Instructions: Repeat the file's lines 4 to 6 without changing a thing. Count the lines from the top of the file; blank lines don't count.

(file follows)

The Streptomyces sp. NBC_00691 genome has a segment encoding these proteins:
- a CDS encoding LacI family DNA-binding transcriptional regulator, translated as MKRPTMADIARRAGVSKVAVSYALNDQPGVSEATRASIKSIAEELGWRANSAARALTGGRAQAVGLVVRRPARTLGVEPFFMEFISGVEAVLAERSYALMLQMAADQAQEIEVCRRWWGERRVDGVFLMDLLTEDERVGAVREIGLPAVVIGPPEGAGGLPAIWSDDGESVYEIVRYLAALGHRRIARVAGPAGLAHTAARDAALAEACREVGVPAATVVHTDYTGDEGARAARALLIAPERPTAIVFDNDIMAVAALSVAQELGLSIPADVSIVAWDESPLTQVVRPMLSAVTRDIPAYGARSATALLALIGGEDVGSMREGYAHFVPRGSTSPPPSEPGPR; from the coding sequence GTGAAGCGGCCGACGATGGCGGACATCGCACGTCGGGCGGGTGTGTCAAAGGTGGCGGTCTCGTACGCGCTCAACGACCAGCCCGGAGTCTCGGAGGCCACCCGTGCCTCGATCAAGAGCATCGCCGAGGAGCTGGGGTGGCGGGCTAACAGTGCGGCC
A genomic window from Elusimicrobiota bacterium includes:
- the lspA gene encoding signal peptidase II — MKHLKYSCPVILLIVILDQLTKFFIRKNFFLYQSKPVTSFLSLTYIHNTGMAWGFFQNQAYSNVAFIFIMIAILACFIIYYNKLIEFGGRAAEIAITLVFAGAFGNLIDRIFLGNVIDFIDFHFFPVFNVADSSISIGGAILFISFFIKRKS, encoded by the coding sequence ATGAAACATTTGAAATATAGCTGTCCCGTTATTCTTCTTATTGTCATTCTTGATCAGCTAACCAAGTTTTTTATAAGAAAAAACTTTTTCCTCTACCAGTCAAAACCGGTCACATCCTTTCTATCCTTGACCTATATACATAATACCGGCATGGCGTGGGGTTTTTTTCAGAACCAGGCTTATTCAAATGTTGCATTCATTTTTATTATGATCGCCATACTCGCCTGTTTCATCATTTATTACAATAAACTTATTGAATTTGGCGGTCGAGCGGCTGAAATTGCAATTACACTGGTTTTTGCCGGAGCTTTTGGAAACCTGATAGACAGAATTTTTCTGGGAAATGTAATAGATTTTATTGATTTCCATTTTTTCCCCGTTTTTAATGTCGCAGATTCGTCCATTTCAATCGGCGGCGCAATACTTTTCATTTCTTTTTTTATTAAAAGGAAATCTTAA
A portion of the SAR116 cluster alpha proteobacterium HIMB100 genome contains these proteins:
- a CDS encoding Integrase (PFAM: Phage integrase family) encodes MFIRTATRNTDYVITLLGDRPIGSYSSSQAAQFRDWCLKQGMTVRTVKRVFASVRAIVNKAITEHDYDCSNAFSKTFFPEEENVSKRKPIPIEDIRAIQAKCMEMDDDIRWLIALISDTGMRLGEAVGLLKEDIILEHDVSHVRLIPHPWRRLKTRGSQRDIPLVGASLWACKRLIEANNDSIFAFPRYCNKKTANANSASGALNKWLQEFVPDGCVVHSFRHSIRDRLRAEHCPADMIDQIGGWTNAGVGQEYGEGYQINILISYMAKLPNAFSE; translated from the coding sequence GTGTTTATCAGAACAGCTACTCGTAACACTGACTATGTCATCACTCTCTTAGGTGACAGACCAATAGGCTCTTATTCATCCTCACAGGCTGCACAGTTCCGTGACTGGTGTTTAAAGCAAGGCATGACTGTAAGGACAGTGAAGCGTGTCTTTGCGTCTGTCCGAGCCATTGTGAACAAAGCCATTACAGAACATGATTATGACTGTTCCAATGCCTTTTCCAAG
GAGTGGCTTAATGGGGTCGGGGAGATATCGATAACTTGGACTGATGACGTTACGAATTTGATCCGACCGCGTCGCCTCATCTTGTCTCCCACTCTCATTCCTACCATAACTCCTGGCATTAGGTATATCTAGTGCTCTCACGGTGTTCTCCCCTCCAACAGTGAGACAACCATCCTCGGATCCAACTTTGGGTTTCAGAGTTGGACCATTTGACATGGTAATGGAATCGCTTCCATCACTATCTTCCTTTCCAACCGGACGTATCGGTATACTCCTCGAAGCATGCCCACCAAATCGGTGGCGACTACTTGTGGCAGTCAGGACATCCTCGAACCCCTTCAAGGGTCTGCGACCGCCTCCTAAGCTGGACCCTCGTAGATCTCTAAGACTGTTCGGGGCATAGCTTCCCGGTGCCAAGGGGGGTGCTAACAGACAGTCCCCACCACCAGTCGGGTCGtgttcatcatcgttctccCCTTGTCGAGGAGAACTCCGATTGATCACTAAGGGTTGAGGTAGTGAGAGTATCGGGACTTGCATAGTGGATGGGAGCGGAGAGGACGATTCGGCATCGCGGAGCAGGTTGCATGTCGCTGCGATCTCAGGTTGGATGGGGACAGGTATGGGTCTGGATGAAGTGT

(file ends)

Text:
- the lspA gene encoding signal peptidase II — MKHLKYSCPVILLIVILDQLTKFFIRKNFFLYQSKPVTSFLSLTYIHNTGMAWGFFQNQAYSNVAFIFIMIAILACFIIYYNKLIEFGGRAAEIAITLVFAGAFGNLIDRIFLGNVIDFIDFHFFPVFNVADSSISIGGAILFISFFIKRKS, encoded by the coding sequence ATGAAACATTTGAAATATAGCTGTCCCGTTATTCTTCTTATTGTCATTCTTGATCAGCTAACCAAGTTTTTTATAAGAAAAAACTTTTTCCTCTACCAGTCAAAACCGGTCACATCCTTTCTATCCTTGACCTATATACATAATACCGGCATGGCGTGGGGTTTTTTTCAGAACCAGGCTTATTCAAATGTTGCATTCATTTTTATTATGATCGCCATACTCGCCTGTTTCATCATTTATTACAATAAACTTATTGAATTTGGCGGTCGAGCGGCTGAAATTGCAATTACACTGGTTTTTGCCGGAGCTTTTGGAAACCTGATAGACAGAATTTTTCTGGGAAATGTAATAGATTTTATTGATTTCCATTTTTTCCCCGTTTTTAATGTCGCAGATTCGTCCATTTCAATCGGCGGCGCAATACTTTTCATTTCTTTTTTTATTAAAAGGAAATCTTAA
A portion of the SAR116 cluster alpha proteobacterium HIMB100 genome contains these proteins:
- a CDS encoding Integrase (PFAM: Phage integrase family) encodes MFIRTATRNTDYVITLLGDRPIGSYSSSQAAQFRDWCLKQGMTVRTVKRVFASVRAIVNKAITEHDYDCSNAFSKTFFPEEENVSKRKPIPIEDIRAIQAKCMEMDDDIRWLIALISDTGMRLGEAVGLLKEDIILEHDVSHVRLIPHPWRRLKTRGSQRDIPLVGASLWACKRLIEANNDSIFAFPRYCNKKTANANSASGALNKWLQEFVPDGCVVHSFRHSIRDRLRAEHCPADMIDQIGGWTNAGVGQEYGEGYQINILISYMAKLPNAFSE; translated from the coding sequence GTGTTTATCAGAACAGCTACTCGTAACACTGACTATGTCATCACTCTCTTAGGTGACAGACCAATAGGCTCTTATTCATCCTCACAGGCTGCACAGTTCCGTGACTGGTGTTTAAAGCAAGGCATGACTGTAAGGACAGTGAAGCGTGTCTTTGCGTCTGTCCGAGCCATTGTGAACAAAGCCATTACAGAACATGATTATGACTGTTCCAATGCCTTTTCCAAG